Exploring Etosha National Park
Nestled in northern Namibia is my favorite destination in the country Etosha National Park. It’s the largest and most diverse park in Namibia and derives its name from the massive Etosha (meaning great white place) pan that dominates the park landscape. I visit it minimum 2 to 3 times annually and decided to add it to my blog due to its popularity with tourists.
One of the main reasons for Etosha’s popularity is due to the abundant animal and bird life and the guarantee that you will be able to view them en masse. It is described as the best destination to view wildlife in Southern Africa (Lonely Planet and Getaway Magazine). In all of my visits, and there has been many, I have never failed to see at least three of the Big Four (there are no African Buffalo) present in the park. On occasion I’ve seen herds of 40 plus elephant at a time and I’m not even mentioning all the other animals. Note that the best time to visit is during our winter months (May – October) when animals are forced to the man made watering holes. I have visited during the rainy season and the difference is significant.
Typically a day in the park starts with getting up early, making coffee and heading to the waterhole to enjoy some early game viewing. Afterwards you’ll enjoy breakfast followed by spending the day in your vehicle exploring the park and searching for those perfect photo opportunities. Just before sunset you’ll head back to camp (the gates close at sunset) have a quick swim whilst enjoying an ice cold local beer. With your beer in hand you can head to the waterhole again for some night game viewing. For dinner you can either head to the camp restaurant or prepare the perfect meal on you camp fire.
The most frequent question tourists intending to visit Etosha ask is where do they begin. There are several entry points to Etosha and with the recent opening of the Western side the number of gates have increased to four. I always decide where to enter based on where I want to leave from i.e. If I am heading to the coast after my visit to Etosha I’ll enter at Von Lindequist (East) and exit at Galton Gate on the Western side. If you are arriving from Windhoek (south) the easiest gate to access is Anderson Gate via Outjo or Von Lindequist via Tsumeb.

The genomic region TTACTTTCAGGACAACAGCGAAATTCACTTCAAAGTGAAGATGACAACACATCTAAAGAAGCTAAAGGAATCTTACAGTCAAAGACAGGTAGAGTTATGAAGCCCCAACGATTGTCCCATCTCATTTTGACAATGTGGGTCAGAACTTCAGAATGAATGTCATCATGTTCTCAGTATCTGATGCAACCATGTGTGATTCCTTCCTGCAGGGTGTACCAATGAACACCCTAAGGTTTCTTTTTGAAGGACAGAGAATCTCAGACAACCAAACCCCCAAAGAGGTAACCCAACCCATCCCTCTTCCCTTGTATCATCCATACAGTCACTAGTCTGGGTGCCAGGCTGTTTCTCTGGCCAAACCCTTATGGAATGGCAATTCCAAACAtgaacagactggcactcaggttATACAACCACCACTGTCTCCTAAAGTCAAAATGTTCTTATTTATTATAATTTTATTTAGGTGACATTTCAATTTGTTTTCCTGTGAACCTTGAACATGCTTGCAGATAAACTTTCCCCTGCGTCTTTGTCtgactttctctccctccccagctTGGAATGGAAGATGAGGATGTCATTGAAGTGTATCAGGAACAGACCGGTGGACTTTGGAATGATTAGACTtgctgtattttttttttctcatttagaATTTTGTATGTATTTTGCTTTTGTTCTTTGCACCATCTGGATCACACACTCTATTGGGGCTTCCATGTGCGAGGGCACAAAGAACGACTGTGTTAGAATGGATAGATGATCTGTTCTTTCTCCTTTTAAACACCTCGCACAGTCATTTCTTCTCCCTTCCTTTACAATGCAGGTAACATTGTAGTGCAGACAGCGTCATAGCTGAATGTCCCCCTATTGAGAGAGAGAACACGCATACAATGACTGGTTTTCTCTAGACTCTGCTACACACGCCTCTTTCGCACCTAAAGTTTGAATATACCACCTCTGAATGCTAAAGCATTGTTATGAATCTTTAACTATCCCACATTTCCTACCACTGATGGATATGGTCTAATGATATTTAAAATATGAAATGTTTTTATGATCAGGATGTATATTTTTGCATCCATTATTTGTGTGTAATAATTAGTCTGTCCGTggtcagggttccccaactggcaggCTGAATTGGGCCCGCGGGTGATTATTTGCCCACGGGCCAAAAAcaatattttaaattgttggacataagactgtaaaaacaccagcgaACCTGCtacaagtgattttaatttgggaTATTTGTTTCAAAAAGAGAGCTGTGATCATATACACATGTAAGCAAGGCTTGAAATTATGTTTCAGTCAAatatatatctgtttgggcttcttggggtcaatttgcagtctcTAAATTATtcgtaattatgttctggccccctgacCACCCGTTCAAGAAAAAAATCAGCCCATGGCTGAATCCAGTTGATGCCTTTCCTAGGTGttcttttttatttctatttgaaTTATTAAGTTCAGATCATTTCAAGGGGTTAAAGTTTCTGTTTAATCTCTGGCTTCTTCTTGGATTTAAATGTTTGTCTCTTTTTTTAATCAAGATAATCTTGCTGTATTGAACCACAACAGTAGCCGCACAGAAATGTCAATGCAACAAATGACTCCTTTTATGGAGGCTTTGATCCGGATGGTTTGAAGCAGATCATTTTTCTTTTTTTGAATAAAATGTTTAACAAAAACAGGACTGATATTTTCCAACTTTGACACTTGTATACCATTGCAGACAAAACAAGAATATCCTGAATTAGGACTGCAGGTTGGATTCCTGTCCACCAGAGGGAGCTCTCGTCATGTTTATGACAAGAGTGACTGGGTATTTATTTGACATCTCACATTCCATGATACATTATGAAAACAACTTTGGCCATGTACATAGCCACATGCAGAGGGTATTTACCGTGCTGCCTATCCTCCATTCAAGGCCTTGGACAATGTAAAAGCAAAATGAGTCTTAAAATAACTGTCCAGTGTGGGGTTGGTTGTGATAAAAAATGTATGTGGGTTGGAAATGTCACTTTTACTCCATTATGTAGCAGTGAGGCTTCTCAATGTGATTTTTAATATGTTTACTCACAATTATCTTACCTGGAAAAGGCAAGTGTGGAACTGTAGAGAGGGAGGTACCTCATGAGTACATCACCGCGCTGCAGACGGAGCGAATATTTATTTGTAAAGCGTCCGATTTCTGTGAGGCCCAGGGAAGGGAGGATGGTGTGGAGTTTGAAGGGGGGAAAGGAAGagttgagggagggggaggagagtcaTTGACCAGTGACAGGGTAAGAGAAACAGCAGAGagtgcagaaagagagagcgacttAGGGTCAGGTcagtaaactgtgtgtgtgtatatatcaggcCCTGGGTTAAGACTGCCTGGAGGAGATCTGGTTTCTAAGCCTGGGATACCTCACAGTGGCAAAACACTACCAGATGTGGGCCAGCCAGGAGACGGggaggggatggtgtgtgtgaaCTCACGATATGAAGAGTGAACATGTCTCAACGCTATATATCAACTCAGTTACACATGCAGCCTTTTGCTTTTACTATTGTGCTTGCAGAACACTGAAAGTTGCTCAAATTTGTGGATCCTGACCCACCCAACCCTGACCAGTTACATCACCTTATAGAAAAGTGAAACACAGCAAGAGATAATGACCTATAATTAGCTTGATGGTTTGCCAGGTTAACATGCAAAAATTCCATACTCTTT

Which camps should you visit? By far the best, mainly due its amazing waterhole which is lighted at night is Okaukuejo. Because of its popularity booking is essential if you intend to stay over here. Bookings can be done directly via the Namibia Wildlife Resorts website or via email or phone at the Windhoek or Swakopmund office. In my opinion, the worst camp and one that you can give a skip is Namutoni. Maybe have a look at the Old fort and then move on. Also remember that the camps are managed by the Government of Namibia and are not privately owned. This means that facilities and experience may differ significantly at the various camps and do not expect 5 star luxury. Many of the camps have basic facilities and at times can be a bit run down. Etosha’s beauty is the landscape and the animals that inhabit it and that is where you should be spending your time. I have not visited the newer camps so will not be able to provide an accurate assessment of these.
Etosha is a must see if you are visiting Namibia regardless of how many parks you’ve visited and animals you’ve viewed elsewhere. It is unique in so many ways and a trip to Namibia would not be complete without it. I can, as many others do, highly recommend it.
-Please refrain from posting photos of rhino or discussing rhino sightings on social media and other public platforms as poachers use these to locate our precious rhino.
-If you are on a budget purchase your supplies at one of the chain stores in Windhoek. All the camps have a shop, but its contents are basic and overpriced.
-Rent your own car, its easy to get from Windhoek to Etosha and will allow you a lot freedom once there. A 4×4 is not necessary.
-To truly enjoy the park you need to spend a couple of days there moving between the various camps.
-You have to spend at least one night at Okaukuejo for which booking is essential. Recently, NWR has introduced an online booking function on their website.